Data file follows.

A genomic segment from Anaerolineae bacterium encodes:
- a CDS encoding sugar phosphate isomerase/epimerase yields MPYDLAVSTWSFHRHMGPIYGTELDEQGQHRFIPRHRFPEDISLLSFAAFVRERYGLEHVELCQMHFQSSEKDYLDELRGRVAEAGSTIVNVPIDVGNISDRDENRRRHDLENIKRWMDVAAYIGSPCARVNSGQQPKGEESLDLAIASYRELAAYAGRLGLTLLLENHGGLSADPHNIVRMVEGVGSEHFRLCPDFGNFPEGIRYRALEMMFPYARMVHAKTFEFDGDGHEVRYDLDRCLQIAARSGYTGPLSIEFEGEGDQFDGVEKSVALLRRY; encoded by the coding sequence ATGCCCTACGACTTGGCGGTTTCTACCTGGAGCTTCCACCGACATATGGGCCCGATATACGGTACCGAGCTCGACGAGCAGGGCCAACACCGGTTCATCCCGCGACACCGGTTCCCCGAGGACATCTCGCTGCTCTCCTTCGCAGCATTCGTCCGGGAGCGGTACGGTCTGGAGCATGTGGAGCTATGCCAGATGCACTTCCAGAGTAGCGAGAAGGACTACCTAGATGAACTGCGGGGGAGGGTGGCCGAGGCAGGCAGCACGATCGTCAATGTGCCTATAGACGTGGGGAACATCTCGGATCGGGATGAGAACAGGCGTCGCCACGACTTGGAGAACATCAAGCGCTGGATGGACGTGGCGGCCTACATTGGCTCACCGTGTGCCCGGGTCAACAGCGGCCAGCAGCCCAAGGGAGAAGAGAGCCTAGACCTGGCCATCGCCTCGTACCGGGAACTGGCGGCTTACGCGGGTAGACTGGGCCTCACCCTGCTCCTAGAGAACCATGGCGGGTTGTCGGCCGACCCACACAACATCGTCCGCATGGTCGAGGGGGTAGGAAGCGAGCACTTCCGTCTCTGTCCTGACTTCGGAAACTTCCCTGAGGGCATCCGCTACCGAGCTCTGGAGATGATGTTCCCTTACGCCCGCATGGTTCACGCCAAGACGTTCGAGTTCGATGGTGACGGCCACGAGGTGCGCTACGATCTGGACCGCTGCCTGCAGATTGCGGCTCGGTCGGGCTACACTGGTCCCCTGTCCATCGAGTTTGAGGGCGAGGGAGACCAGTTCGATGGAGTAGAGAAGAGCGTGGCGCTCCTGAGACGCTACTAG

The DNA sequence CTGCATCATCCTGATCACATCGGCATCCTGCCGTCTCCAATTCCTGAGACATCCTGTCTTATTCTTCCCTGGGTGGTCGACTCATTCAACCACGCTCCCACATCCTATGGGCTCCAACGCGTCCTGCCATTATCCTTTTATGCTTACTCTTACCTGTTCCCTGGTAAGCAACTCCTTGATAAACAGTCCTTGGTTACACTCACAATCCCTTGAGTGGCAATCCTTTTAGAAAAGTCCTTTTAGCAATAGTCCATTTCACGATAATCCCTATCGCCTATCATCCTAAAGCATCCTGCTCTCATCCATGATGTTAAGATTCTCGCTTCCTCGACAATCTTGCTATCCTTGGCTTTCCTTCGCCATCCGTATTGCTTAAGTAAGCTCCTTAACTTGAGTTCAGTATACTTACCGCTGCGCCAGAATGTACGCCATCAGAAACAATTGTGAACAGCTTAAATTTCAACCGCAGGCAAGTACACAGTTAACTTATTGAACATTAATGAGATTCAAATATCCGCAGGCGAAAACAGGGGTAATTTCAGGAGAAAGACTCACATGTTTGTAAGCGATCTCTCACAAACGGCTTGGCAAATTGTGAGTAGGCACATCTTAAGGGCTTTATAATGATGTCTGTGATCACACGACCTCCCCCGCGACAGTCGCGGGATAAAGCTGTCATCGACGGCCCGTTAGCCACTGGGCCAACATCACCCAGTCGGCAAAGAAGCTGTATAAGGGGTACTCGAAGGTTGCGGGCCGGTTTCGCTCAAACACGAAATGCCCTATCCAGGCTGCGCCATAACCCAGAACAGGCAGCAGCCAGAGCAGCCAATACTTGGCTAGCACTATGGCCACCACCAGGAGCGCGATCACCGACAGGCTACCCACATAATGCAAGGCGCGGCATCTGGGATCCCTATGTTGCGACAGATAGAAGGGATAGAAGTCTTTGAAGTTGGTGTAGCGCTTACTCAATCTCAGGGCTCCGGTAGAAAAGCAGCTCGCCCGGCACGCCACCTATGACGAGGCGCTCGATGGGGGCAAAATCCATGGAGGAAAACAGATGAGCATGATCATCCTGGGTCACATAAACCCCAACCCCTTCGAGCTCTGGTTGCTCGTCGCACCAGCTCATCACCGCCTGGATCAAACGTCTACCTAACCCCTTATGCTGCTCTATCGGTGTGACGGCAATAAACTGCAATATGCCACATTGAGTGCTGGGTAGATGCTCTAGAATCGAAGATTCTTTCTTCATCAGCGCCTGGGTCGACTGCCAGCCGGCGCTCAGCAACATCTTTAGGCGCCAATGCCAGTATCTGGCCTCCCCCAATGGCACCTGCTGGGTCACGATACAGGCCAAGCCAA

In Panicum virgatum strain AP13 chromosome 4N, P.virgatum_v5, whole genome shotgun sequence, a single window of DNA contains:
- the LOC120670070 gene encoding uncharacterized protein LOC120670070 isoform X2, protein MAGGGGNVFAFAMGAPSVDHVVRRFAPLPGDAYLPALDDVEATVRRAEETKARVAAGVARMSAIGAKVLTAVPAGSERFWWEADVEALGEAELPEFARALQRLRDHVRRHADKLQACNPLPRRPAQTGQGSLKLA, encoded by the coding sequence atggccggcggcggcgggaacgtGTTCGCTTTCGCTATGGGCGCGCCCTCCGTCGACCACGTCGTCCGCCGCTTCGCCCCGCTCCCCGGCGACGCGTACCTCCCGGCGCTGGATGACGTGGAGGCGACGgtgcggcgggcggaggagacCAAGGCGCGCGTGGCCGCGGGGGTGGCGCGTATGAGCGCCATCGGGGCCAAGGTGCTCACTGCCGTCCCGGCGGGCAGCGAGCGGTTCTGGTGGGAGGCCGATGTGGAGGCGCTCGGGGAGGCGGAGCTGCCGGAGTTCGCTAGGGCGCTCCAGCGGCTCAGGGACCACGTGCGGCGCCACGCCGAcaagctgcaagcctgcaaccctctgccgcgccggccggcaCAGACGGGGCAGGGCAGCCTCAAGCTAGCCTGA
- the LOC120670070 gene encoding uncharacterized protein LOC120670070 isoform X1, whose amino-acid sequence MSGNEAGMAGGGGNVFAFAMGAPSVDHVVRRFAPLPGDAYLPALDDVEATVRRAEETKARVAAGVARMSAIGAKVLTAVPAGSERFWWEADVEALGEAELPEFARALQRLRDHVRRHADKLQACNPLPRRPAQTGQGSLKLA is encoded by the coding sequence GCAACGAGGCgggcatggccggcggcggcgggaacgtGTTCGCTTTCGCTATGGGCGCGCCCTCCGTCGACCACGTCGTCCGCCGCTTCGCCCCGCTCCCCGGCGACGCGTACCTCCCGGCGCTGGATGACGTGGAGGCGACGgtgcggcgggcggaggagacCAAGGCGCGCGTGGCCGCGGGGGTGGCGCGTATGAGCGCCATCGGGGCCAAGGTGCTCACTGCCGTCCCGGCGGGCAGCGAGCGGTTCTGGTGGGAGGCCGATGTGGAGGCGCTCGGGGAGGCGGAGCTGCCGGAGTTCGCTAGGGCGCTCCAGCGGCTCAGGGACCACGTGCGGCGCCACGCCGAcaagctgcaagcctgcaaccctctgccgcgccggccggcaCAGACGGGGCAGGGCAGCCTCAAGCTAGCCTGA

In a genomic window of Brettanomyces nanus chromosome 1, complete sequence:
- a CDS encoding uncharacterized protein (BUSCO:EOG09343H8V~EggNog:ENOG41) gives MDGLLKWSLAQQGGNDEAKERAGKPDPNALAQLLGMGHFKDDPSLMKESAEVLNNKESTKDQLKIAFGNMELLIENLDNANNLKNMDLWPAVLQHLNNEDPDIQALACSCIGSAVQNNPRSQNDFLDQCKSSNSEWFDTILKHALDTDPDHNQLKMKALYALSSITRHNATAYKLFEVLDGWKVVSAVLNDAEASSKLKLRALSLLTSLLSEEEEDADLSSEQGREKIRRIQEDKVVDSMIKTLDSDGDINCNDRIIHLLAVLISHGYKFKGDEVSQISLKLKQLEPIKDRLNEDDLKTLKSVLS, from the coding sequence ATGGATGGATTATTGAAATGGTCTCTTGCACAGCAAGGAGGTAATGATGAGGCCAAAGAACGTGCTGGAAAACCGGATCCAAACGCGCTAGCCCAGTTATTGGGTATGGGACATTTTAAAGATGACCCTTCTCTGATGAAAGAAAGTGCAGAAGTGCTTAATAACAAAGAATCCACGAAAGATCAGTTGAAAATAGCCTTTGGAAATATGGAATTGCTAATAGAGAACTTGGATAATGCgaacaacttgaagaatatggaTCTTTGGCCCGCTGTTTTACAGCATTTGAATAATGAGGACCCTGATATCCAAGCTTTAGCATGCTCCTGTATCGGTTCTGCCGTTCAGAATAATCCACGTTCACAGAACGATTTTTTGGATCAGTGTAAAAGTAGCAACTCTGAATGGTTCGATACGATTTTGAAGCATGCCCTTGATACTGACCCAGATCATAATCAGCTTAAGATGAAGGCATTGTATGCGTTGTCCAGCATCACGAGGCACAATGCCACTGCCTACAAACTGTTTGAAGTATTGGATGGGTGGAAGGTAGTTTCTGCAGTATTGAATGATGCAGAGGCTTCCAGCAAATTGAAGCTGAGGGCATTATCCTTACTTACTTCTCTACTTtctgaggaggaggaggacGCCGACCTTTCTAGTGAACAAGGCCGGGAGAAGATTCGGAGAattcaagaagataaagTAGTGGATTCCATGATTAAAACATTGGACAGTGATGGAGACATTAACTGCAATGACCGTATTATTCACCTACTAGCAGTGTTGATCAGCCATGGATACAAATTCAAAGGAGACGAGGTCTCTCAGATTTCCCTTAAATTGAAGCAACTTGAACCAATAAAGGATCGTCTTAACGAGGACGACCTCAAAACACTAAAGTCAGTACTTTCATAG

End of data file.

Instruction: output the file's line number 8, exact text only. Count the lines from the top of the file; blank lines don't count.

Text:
- a CDS encoding uncharacterized protein (BUSCO:EOG09343H8V~EggNog:ENOG41) gives MDGLLKWSLAQQGGNDEAKERAGKPDPNALAQLLGMGHFKDDPSLMKESAEVLNNKESTKDQLKIAFGNMELLIENLDNANNLKNMDLWPAVLQHLNNEDPDIQALACSCIGSAVQNNPRSQNDFLDQCKSSNSEWFDTILKHALDTDPDHNQLKMKALYALSSITRHNATAYKLFEVLDGWKVVSAVLNDAEASSKLKLRALSLLTSLLSEEEEDADLSSEQGREKIRRIQEDKVVDSMIKTLDSDGDINCNDRIIHLLAVLISHGYKFKGDEVSQISLKLKQLEPIKDRLNEDDLKTLKSVLS, from the coding sequence ATGGATGGATTATTGAAATGGTCTCTTGCACAGCAAGGAGGTAATGATGAGGCCAAAGAACGTGCTGGAAAACCGGATCCAAACGCGCTAGCCCAGTTATTGGGTATGGGACATTTTAAAGATGACCCTTCTCTGATGAAAGAAAGTGCAGAAGTGCTTAATAACAAAGAATCCACGAAAGATCAGTTGAAAATAGCCTTTGGAAATATGGAATTGCTAATAGAGAACTTGGATAATGCgaacaacttgaagaatatggaTCTTTGGCCCGCTGTTTTACAGCATTTGAATAATGAGGACCCTGATATCCAAGCTTTAGCATGCTCCTGTATCGGTTCTGCCGTTCAGAATAATCCACGTTCACAGAACGATTTTTTGGATCAGTGTAAAAGTAGCAACTCTGAATGGTTCGATACGATTTTGAAGCATGCCCTTGATACTGACCCAGATCATAATCAGCTTAAGATGAAGGCATTGTATGCGTTGTCCAGCATCACGAGGCACAATGCCACTGCCTACAAACTGTTTGAAGTATTGGATGGGTGGAAGGTAGTTTCTGCAGTATTGAATGATGCAGAGGCTTCCAGCAAATTGAAGCTGAGGGCATTATCCTTACTTACTTCTCTACTTtctgaggaggaggaggacGCCGACCTTTCTAGTGAACAAGGCCGGGAGAAGATTCGGAGAattcaagaagataaagTAGTGGATTCCATGATTAAAACATTGGACAGTGATGGAGACATTAACTGCAATGACCGTATTATTCACCTACTAGCAGTGTTGATCAGCCATGGATACAAATTCAAAGGAGACGAGGTCTCTCAGATTTCCCTTAAATTGAAGCAACTTGAACCAATAAAGGATCGTCTTAACGAGGACGACCTCAAAACACTAAAGTCAGTACTTTCATAG